Date: 8/10/17 9:34 am
From: Beverly Hallberg <mapsout...>
Subject: [obol] Re: Hummingbird Id help/Manzanita-Tillamook
Thanks Dave and all for your excellent advice as always. I so appreciate
the help I get on OBOL.

That said, to answer your question literally, it all starts with my own
personal experience with Anna's Hummingbirds and with Sibley.

This is my personal process. I have as many as 30 hummers a day at my
feeders and see both Anna's and Rufous in abundance throughout the
seasons. I don't typically see a clean white neck, belly, breast and
flanks that could be called an Anna's. My main experience with that clean
plumage is either Costa's or a Black-chinned - in fact in Manzanita, my
only experience with this is last year's Costa's Hummingbird that I was
excited to host for 3 weeks. So the next step for me is to consult
Sibley. Sibley says for Anna's juvenile "grayish with green spots" and
doesn't note any alternative. So then, I go to the internet and do my
searches at Cornell, Audubon, etc. and then search for Google images and
also Birdfellow. If that still doesn't answer my question, I am thankful
that I have OBOLites as mentors to turn to. Then I get the pieces that are
missing in the equation and can put together a better picture for moving
forward in my identification skills.

The same thing happened with my juvenile Long-billed Curlew. No
illustration of a juvenile in Sibley.

Last year I had a Black-legged Kittiwake with pink legs. Sibley didn't
reference this but the Cornell website did so I didn't have to resort to
OBOL for an id.

Anyway, a long-winded explanation for what it's like to do bird
identification out there on your own with a few books and a computer to
rely on - and the fabulous OBOL to be the final assistance when all else

Best, Beverly

On Thu, Aug 10, 2017 at 8:12 AM, David Irons <llsdirons...> wrote:

> I agree with Bob and Shawneen. Young Anna's Hummingbirds are often behind
> reports of stray Costa's and Black-chinned Hummingbirds. They are the
> juvenile Red-tailed Hawk of the hummer world. Whenever you see a
> nondescript green-backed, pale-bellied hummer that you are challenged to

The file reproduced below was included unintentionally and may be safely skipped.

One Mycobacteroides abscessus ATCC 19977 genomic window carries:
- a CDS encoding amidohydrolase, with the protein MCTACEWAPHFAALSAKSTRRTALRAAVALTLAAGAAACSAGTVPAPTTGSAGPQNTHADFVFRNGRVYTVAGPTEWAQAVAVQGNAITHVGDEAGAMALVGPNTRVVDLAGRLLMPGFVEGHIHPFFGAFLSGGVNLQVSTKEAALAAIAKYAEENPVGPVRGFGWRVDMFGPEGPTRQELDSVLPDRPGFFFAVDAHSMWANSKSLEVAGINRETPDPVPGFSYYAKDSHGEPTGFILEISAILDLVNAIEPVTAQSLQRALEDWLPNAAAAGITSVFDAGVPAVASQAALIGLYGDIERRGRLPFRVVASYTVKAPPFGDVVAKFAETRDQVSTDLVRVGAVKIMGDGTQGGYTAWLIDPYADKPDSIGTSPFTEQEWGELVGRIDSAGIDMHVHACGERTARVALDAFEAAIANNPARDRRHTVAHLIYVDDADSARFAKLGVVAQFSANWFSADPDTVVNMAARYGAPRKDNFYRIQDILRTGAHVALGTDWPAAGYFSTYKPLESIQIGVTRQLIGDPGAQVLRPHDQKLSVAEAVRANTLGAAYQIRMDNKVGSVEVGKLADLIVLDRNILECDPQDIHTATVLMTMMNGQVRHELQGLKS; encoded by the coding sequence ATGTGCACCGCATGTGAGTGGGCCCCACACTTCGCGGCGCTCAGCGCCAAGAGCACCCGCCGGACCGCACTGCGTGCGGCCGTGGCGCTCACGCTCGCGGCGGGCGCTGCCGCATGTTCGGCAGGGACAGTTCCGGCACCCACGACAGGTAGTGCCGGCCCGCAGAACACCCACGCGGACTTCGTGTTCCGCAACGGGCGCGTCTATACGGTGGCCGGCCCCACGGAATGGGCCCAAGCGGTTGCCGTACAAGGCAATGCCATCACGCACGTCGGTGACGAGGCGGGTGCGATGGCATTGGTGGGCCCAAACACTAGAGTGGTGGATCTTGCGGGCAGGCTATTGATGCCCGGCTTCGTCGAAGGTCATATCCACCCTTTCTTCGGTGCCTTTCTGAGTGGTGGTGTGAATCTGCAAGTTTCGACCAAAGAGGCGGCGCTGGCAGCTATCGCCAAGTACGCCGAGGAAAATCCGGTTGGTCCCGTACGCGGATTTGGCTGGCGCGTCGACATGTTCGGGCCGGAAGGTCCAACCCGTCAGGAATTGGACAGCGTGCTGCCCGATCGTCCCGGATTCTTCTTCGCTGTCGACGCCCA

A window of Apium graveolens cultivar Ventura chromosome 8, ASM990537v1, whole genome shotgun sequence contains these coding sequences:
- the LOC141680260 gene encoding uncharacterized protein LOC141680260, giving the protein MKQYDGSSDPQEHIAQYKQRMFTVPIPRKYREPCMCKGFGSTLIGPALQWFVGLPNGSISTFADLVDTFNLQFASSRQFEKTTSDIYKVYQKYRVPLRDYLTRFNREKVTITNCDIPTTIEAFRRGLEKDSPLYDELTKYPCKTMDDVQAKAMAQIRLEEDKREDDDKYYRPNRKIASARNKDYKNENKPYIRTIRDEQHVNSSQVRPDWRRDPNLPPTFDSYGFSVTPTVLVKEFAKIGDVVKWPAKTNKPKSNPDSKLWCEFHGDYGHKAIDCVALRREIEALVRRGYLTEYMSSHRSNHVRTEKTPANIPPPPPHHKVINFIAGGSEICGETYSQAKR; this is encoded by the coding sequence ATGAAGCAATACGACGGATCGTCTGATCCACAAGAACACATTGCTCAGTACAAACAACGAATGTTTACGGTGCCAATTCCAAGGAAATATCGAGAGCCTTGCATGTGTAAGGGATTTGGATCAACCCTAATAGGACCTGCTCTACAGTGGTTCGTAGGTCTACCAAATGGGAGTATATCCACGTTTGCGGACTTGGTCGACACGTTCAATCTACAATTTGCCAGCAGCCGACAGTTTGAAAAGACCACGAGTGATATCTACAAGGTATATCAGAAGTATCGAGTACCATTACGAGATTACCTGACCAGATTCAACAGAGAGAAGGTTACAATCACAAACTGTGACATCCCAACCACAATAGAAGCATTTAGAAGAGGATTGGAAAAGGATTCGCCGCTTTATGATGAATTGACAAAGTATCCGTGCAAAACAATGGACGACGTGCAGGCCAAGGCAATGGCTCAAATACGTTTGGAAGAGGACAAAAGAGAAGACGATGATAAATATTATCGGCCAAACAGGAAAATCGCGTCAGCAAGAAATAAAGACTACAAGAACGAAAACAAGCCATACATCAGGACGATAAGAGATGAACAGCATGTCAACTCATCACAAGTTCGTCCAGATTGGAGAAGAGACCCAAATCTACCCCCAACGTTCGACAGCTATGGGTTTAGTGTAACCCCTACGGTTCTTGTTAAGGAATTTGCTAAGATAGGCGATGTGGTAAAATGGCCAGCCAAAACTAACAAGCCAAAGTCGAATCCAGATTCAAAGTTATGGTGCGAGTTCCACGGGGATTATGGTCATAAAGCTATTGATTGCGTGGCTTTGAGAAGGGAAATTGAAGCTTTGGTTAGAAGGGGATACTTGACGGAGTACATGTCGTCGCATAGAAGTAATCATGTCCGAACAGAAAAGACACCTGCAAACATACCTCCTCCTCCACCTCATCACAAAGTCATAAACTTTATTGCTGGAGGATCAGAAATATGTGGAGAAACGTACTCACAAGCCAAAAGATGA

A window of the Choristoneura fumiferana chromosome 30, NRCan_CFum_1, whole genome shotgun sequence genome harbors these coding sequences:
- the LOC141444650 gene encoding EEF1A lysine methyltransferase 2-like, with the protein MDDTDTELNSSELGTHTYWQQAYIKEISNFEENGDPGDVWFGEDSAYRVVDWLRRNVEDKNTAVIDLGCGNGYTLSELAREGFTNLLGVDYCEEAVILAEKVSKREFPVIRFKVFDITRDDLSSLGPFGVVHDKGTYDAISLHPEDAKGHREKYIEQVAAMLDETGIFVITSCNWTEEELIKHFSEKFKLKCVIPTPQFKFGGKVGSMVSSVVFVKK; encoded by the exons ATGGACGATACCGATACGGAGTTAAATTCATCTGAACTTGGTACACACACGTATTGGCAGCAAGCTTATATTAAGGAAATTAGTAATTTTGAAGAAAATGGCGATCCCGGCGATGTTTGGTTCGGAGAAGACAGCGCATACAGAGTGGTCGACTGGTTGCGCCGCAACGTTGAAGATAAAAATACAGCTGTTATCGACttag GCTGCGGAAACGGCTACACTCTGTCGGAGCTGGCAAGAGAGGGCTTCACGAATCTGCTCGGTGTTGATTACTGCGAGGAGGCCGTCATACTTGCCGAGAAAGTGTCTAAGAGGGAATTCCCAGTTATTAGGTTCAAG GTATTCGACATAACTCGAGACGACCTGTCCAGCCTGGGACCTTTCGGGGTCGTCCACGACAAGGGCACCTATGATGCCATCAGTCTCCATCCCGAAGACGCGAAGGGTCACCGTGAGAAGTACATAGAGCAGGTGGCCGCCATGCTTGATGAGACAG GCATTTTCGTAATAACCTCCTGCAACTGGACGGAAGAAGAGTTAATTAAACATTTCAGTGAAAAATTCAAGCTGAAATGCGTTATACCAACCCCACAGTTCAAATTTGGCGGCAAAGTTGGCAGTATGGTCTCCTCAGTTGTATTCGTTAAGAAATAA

> ID, the first and last question to ask yourself is, "Why isn't this an
> Anna's?"
> Dave Irons
> Beaverton, OR
> Sent from my iPhone
> On Aug 9, 2017, at 9:19 PM, Shawneen Finnegan <shawneenfinnegan...>
> wrote:
> Bob Archer, you just beat me to the answer :-)
> This looks like a young Anna’s Hummingbird to me. It has that thick-necked
> and stocky look of an Anna’s.
> The wing shape is fairly even in width, a feature of the genus * Calypte *(Anna’s
> and Costa’s).
> Costa’s are big headed, too, but smaller and paler gray below. Young
> Costa’s tend to be grayer or perhaps browner and more scaled looking
> plumage-wise and are fairly compact.
> It is not a Black-chinned based on overall shape and the shape of the
> primaries. Black-chinned and Ruby-throat, both *Archilochus, *have
> different width primaries with the inner six being narrower than the outer
> primaries. And the way to tell Black-chinned from Ruby-throat is to look at
> the shape of the outermost primary. On Black-chinned this feather is more
> bulbous or club shaped at the tip, while Ruby-throat is pointed.
> Shawneen
> On Aug 9, 2017, at 5:12 PM, Beverly Hallberg <mapsout...> wrote:
> Hi everyone,
> I took some pictures of this hummingbird in my backyard in Manzanita on
> August 3rd. It looks very much like the Costa's Hummingbird female that
> visited my backyard last year between August 7 - 28. I was hoping to get
> more pictures of it, but I've not seen it again yet. There are regular
> hummingbird wars over the 3 feeders that are out.
> Any thoughts on identification? 4 pictures are in a Flickr album.
> Thanks, Beverly

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